Comparing administrative and clinical data for central line associated blood stream infections in Pediatric Intensive Care Unit and Pediatric Cardiothoracic Intensive Care Unit

  • Jory Bond Department of Pediatrics, Division of Infectious Diseases, Office of Health Equity and Inclusion, University of Michigan Medical School, Ann Arbor, MI, United States.
  • Mohamed Issa University of Michigan School of Public Health, Ann Arbor, MI, United States.
  • Ali Nasrallah Department of Pediatrics, Division of Infectious Diseases, Office of Health Equity and Inclusion, University of Michigan Medical School, Ann Arbor, MI, United States.
  • Sheena Bahroloomi Department of Pediatrics, Division of Infectious Diseases, Office of Health Equity and Inclusion, University of Michigan Medical School, Ann Arbor, MI, United States.
  • Roland A. Blackwood | rab@med.umich.edu Department of Pediatrics, Division of Infectious Diseases, Office of Health Equity and Inclusion, University of Michigan Medical School, Ann Arbor, MI, United States.

Abstract

Central line associated bloodstream infections (CLABSIs) are a frequent source of health complication for patients of all ages, including for patients in the pediatric intensive care unit (PICU) and Pediatric Cardiothoracic Intensive Care Unit (PCTU). Many hospitals, including the University of Michigan Health System, currently use the International Classification of Disease (ICD) coding system when coding for CLABSI. The purpose of this study was to determine the accuracy of coding for CLABSI infections with ICD-9CM codes in PICU and PCTU patients. A retrospective chart review was conducted for 75 PICU and PCTU patients with 90 events of hospital acquired central line infections at the University of Michigan Health System (from 2007-2011). The different variables examined in the chart review included the type of central line the patient had, the duration of the stay of the line, the type of organism infecting the patient, and the treatment the patient received. A review was conducted to assess if patients had received the proper ICD-9CM code for their hospital acquired infection. In addition, each patient chart was searched using Electronic Medical Record Search Engine to determine if any phrases that commonly referred to hospital acquired CLABSIs were present in their charts. Our review found that in most CLABSI cases the hospital’s administrative data diagnosis using ICD-9CM coding systems did not code for the CLABSI. Our results indicate a low sensitivity of 32% in the PICU and an even lower sensitivity of 12% in the PCTU. Using these results, we can conclude that the ICD-9CM coding system cannot be used for accurately defining hospital acquired CLABSIs in administrative data. With the new use of the ICD- 10CM coding system, further research is needed to assess the effects of the ICD-10CM coding system on the accuracy of administrative data.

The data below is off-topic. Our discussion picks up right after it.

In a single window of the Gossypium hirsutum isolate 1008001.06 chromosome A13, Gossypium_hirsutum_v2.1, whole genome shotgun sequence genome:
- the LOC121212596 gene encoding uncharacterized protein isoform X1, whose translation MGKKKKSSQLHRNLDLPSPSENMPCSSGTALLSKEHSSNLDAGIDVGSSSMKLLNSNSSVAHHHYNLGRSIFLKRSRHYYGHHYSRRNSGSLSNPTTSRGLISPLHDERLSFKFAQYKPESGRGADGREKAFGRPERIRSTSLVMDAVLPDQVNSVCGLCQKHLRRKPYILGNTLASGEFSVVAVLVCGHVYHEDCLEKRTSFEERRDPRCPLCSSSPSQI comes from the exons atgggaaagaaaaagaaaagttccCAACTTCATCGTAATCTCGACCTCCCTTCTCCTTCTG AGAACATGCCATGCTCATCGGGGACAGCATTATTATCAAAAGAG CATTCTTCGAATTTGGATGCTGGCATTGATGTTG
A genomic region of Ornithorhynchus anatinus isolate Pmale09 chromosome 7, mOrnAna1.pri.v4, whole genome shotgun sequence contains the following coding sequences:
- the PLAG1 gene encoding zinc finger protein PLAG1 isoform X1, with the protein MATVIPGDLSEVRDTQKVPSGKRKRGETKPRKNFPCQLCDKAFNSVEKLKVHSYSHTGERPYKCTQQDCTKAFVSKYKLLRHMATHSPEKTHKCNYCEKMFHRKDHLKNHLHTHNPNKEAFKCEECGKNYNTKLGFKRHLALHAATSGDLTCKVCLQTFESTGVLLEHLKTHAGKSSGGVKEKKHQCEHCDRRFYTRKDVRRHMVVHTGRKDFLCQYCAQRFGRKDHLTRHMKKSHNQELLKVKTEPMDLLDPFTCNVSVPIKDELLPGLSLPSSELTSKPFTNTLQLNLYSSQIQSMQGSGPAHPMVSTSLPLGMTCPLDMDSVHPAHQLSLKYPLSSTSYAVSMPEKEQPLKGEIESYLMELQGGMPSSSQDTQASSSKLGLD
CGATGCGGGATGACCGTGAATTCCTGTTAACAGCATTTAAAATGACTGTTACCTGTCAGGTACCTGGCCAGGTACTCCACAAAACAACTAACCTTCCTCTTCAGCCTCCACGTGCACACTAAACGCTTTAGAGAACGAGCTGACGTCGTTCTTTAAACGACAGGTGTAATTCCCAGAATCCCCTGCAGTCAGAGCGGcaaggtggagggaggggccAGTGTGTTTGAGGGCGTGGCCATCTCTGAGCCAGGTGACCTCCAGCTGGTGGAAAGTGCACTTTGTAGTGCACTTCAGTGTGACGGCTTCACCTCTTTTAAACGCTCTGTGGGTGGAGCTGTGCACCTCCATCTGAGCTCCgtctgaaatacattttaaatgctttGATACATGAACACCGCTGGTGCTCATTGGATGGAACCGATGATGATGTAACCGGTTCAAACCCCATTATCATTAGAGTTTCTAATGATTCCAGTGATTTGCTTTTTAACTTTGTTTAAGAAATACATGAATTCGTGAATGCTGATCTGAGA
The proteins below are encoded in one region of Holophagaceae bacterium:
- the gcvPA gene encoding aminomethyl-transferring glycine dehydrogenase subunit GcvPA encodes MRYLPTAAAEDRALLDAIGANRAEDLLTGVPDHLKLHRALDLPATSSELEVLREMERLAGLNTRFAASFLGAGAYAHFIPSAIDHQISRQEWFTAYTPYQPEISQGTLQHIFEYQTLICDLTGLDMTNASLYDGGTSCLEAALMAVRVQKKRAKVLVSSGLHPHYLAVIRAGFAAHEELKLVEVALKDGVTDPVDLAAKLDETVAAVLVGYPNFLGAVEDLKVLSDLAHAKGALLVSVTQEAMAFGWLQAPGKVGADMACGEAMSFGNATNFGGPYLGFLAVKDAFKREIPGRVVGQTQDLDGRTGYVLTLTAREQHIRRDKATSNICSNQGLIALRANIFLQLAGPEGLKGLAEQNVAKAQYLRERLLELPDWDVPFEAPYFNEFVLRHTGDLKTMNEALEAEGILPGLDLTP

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Published
2016-10-03
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Articles
Keywords:
Central line, Blood stream infection, CLABSI, ICD, Pediatrics
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How to Cite
Bond, J., Issa, M., Nasrallah, A., Bahroloomi, S., & Blackwood, R. A. (2016). Comparing administrative and clinical data for central line associated blood stream infections in Pediatric Intensive Care Unit and Pediatric Cardiothoracic Intensive Care Unit. Infectious Disease Reports, 8(3). https://doi.org/10.4081/idr.2016.6275